The failure of the Congressional Progressive Caucus to stand up to President Obama on many vital matters of principle is one of the most important -- and least mentioned -- political dynamics of this era.
As the largest caucus of Democrats on Capitol Hill, the Progressive Caucus has heavyweight size but flyweight punch.
During the last four years, its decisive footwork has been so submissive to the White House that you can almost hear the laughter from the West Wing when the Progressive Caucus vows to stand firm.
A sad pattern of folding in the final round has continued. When historic votes come to the House floor, party functionaries are able to whip the Progressive Caucus into compliance. The endgame ends with the vast majority of the caucus members doing what Obama wants.
That's what happened on the first day of this year, when the "bipartisan" fiscal deal came down. Widely denounced by progressive analysts, the bill passed on the House floor by a margin of 44 votes -- with the Progressive Caucus providing the margin. Out of 75 caucus members, only seven voted against it.
Over the years, we've seen that President Obama is willing -- even satisfied -- to be rolled by Republican leaders on Capitol Hill. But that's just part of the problem. We should also come to terms with the reality that the Progressive Caucus is routinely rolled by the president.
A two-step prototype hit the ground running in September 2009 when Progressive Caucus co-chairs sent a public letter to Obama on behalf of the caucus -- pledging to vote against any healthcare bill "without a robust public option." Six months later, on the House floor, every member of the Progressive Caucus wilted under pressure and voted for a healthcare bill with no public option at all.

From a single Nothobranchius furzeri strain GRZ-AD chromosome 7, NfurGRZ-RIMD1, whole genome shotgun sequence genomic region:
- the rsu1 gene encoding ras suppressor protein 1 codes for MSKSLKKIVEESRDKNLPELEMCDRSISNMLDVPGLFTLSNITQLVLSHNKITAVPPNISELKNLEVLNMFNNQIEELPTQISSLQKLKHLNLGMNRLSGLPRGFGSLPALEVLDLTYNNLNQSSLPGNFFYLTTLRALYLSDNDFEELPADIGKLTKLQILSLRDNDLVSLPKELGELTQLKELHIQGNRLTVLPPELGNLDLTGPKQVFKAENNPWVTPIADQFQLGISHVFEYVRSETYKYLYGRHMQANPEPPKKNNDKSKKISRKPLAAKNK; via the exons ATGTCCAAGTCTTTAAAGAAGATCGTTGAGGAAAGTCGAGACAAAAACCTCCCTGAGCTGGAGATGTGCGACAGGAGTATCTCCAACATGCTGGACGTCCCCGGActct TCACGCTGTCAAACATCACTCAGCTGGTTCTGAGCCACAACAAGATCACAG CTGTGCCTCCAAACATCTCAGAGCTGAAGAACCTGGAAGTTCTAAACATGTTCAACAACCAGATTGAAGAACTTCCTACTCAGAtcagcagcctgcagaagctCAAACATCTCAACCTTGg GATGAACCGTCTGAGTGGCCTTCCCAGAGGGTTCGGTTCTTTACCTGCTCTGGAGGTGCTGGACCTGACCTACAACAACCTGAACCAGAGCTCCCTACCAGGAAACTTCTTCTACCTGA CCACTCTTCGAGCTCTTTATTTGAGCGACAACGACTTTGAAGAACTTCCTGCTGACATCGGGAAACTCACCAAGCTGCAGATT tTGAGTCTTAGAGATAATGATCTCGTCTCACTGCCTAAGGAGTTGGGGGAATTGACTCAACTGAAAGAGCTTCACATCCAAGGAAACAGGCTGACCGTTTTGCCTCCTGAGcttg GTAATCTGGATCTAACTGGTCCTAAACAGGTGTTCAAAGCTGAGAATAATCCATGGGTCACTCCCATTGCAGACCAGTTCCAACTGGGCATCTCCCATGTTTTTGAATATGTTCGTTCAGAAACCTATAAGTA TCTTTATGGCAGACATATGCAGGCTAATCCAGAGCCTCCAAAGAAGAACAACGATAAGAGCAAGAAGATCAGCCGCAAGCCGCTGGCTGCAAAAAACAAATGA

Since then, similar dynamics have persisted, with many Progressive Caucus members making fine statements of vigorous resolve -- only to succumb on the House floor under intense pressure from the Obama administration.
We need Progressive Caucus members who are progressives first and loyal Democrats second, not the other way around. When the party hierarchy cracks the whip, they should strive to halt the rightward drift of congressional legislation, not add to it.
In the new session of Congress, the Progressive Caucus -- with 72 members -- retains major potential. It often puts out solid position papers like the recent Budget for All. And its leadership includes some of the sharpest progressive blades in the House. Congressmen Keith Ellison and Raul Grijalva just won re-election as caucus co-chairs, and Congresswoman Barbara Lee just became the caucus whip.
Still, none of the more than half-dozen Progressive Caucus leaders were among the seven caucus members who voted against the New Year's Day fiscal deal -- and more serious capitulation may soon be on the near horizon.
Early this month, right after the fiscal deal, the Progressive Caucus put its best foot forward by issuing a "Progressive Principles for the Next Deal" statement that vowed to "protect" Medicare, Medicaid and Social Security benefits. But those programs will be in jeopardy before spring in tandem with votes on "sequestration" and raising the debt ceiling.
The results are likely to be very grim unless members of the Progressive Caucus are truly prepared -- this time -- to stand their progressive ground. Without an attitude adjustment, they're on track to help the president betray Social Security and other essential parts of the social compact.
On a vast array of profound issues -- ranging from climate change and civil liberties to drone strikes, perpetual war and a huge military budget -- some individual progressives in Congress introduce outstanding bills and make excellent statements. But when the chips are down and minority leader Nancy Pelosi offloads presidential weight onto House Democrats, the Progressive Caucus rarely shows backbone with cohesive action.
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